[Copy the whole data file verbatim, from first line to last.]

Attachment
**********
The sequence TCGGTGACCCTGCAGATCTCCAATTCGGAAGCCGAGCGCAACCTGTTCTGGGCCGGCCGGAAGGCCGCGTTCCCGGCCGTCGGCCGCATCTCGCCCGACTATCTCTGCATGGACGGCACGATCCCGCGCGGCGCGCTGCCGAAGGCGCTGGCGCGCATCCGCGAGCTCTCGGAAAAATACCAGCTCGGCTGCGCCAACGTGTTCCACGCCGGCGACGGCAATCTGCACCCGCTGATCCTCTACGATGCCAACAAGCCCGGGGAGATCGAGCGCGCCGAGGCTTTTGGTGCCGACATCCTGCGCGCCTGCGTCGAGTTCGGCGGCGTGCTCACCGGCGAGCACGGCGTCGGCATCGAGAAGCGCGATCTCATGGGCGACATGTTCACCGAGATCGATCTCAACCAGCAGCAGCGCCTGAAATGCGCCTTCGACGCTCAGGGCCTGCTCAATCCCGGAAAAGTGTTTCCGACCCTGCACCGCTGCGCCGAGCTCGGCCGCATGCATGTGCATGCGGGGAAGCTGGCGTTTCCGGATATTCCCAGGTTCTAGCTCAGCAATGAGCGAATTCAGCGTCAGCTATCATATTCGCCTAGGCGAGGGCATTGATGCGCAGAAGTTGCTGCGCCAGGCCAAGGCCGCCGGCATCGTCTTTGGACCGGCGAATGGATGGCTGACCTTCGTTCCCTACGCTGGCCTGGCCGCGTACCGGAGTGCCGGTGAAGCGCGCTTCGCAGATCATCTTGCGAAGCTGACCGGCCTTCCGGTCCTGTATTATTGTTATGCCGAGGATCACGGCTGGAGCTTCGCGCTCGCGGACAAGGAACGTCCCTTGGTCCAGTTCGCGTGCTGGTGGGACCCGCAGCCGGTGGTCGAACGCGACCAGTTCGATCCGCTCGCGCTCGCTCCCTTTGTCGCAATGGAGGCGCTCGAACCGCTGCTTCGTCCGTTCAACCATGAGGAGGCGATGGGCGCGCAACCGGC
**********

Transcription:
The sequence TCGGTGACCCTGCAGATCTCCAATTCGGAAGCCGAGCGCAACCTGTTCTGGGCCGGCCGGAAGGCCGCGTTCCCGGCCGTCGGCCGCATCTCGCCCGACTATCTCTGCATGGACGGCACGATCCCGCGCGGCGCGCTGCCGAAGGCGCTGGCGCGCATCCGCGAGCTCTCGGAAAAATACCAGCTCGGCTGCGCCAACGTGTTCCACGCCGGCGACGGCAATCTGCACCCGCTGATCCTCTACGATGCCAACAAGCCCGGGGAGATCGAGCGCGCCGAGGCTTTTGGTGCCGACATCCTGCGCGCCTGCGTCGAGTTCGGCGGCGTGCTCACCGGCGAGCACGGCGTCGGCATCGAGAAGCGCGATCTCATGGGCGACATGTTCACCGAGATCGATCTCAACCAGCAGCAGCGCCTGAAATGCGCCTTCGACGCTCAGGGCCTGCTCAATCCCGGAAAAGTGTTTCCGACCCTGCACCGCTGCGCCGAGCTCGGCCGCATGCATGTGCATGCGGGGAAGCTGGCGTTTCCGGATATTCCCAGGTTCTAGCTCAGCAATGAGCGAATTCAGCGTCAGCTATCATATTCGCCTAGGCGAGGGCATTGATGCGCAGAAGTTGCTGCGCCAGGCCAAGGCCGCCGGCATCGTCTTTGGACCGGCGAATGGATGGCTGACCTTCGTTCCCTACGCTGGCCTGGCCGCGTACCGGAGTGCCGGTGAAGCGCGCTTCGCAGATCATCTTGCGAAGCTGACCGGCCTTCCGGTCCTGTATTATTGTTATGCCGAGGATCACGGCTGGAGCTTCGCGCTCGCGGACAAGGAACGTCCCTTGGTCCAGTTCGCGTGCTGGTGGGACCCGCAGCCGGTGGTCGAACGCGACCAGTTCGATCCGCTCGCGCTCGCTCCCTTTGTCGCAATGGAGGCGCTCGAACCGCTGCTTCGTCCGTTCAACCATGAGGAGGCGATGGGCGCGCAACCGGC